How to respond to a Notice of Intended Prosecution (NIP)?

“The camera flashed as I was driving through the Camera marked zone.”

“I went through a red light and the camera flashed.”

The feeling sinks in. I have been caught, what will happen next? Will the police come to my house? Can I avoid getting penalised?”

A notice of intended prosecution is providing notice from the police. The notification is for the offence which has been recorded. The police will clarify their intent to prosecute.

“Will I be penalised? I don’t want to get in trouble.”

For certain offences, if at the time of the motor offence no police officer was present. The police are generally mandated to send a notice out within 14 days This will be sent to the registered keeper of the vehicle. This includes a company if the vehicle is registered to a company. After the initial notice, the police will pursue the matter with no time restriction as the initial obligation has been fulfilled. However, if they fail to provide the initial notice of intended prosecution within 14 days, then the police will not be able to prosecute the offender. There are some instances where the police may be permitted to exceed the 14-day deadline. If for example it is a hire vehicle and it will take a reasonable time to gather the vehicle details. In cases where a police officer was present at the time of the offence. The police officer may provide verbal or non-verbal notice of intended prosecution or send a notice to the registered vehicle keeper. A court summons may be sent within 14 days.

Once the notice of intended prosecution is sent, the purpose is generally to identify the offender. Instances where the registered keeper may not be the offender. The registered keeper will be obligated to provide the details of the offender. It can be a criminal offence if the registered vehicle keeper does not respond. Failure can lead to 6 points and a fine of £1000.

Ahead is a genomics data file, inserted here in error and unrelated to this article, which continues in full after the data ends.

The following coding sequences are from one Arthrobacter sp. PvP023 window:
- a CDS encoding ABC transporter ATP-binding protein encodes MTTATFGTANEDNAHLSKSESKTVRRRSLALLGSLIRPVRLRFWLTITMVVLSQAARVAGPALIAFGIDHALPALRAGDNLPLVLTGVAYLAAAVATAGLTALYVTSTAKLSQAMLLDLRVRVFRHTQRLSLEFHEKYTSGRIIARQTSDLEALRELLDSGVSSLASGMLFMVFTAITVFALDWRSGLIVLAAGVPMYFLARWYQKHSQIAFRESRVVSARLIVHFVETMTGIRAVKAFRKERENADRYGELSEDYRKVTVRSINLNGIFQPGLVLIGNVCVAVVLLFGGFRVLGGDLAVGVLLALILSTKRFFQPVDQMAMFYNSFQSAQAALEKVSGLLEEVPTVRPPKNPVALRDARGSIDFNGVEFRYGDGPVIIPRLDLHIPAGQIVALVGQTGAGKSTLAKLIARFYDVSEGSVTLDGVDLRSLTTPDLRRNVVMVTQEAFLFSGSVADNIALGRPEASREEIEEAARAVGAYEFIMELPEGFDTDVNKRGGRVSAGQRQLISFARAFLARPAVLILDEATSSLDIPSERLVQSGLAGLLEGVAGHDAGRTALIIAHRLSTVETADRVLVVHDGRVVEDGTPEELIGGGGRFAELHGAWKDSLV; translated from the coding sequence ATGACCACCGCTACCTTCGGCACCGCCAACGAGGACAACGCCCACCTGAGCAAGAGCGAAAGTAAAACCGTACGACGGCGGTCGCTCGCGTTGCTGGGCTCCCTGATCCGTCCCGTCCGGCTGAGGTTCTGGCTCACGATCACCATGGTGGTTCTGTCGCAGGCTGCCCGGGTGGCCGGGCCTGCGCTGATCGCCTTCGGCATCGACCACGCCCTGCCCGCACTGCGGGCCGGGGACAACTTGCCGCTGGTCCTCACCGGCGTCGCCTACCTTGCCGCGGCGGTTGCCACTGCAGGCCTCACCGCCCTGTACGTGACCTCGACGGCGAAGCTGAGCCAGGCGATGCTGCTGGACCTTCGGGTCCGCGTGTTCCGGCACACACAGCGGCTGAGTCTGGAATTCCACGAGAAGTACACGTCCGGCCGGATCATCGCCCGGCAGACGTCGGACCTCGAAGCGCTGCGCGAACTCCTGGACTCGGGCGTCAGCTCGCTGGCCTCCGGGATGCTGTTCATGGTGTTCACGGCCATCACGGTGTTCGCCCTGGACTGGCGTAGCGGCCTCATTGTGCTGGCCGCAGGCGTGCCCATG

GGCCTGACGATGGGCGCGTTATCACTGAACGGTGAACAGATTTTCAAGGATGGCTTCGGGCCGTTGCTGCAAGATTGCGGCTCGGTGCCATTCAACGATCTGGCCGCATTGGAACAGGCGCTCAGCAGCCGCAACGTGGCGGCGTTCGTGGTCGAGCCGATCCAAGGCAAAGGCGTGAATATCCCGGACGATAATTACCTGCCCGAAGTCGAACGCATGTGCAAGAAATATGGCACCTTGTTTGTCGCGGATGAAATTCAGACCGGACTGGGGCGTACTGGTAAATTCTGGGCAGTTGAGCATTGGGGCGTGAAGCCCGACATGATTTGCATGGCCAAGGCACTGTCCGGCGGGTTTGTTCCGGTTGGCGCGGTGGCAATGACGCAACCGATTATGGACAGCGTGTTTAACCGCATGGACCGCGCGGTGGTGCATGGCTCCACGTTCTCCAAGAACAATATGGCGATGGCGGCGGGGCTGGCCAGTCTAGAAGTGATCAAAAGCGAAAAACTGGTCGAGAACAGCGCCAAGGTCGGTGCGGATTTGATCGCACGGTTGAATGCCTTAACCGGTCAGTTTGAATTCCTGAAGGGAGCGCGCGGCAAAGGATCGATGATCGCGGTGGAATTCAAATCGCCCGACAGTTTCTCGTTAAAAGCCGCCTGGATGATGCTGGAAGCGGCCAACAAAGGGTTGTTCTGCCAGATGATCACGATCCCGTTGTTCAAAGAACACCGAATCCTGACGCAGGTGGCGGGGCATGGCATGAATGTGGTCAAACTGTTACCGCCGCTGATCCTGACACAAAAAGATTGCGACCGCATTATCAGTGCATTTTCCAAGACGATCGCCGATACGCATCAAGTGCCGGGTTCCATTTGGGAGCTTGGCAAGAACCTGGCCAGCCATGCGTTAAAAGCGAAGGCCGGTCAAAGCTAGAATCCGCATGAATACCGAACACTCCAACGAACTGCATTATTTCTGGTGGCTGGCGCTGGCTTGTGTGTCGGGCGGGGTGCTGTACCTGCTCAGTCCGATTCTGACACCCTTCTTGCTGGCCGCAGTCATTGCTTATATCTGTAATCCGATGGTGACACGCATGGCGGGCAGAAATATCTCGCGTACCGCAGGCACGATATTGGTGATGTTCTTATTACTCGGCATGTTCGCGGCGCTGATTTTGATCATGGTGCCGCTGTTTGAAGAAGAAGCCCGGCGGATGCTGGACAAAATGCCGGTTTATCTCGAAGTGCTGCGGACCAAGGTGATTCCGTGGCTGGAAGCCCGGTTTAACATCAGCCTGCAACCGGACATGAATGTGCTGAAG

“I was not driving”

In the case where the offender is not the registered keeper. The offender will receive a notice of intended prosecution subject to the police receiving the information from the registered keeper. If you are the offender. The police will be able to provide their discretion. In some instances, the police may provide the opportunity for a course to learn more about the nature of their offence. For some offences, the police deduce a fine due to the speed of the offence not being too excessive. This does differ if you are in possession of points already. It may be a matter which will be referred to the courts. Penalty points can remain on your license for up to 4 years. If you manage to get 12 points within 3 years you may receive a 6-month disqualification. New drivers have a different threshold. If they receive 6 points within the first 2 years they will be risking their license.

Our view is to seek legal advice in the first instance. We have specialist lawyers ready to provide an initial assesment. Do not hesitate to contact us. Our specialist lawyers will be able to offer you guidance and provide advice on mitigation.

When you drive for a living. It is imperative you seek legal advice especially when you could be risking your license. This could be for speeding or a general motor offence. Click below to begin.

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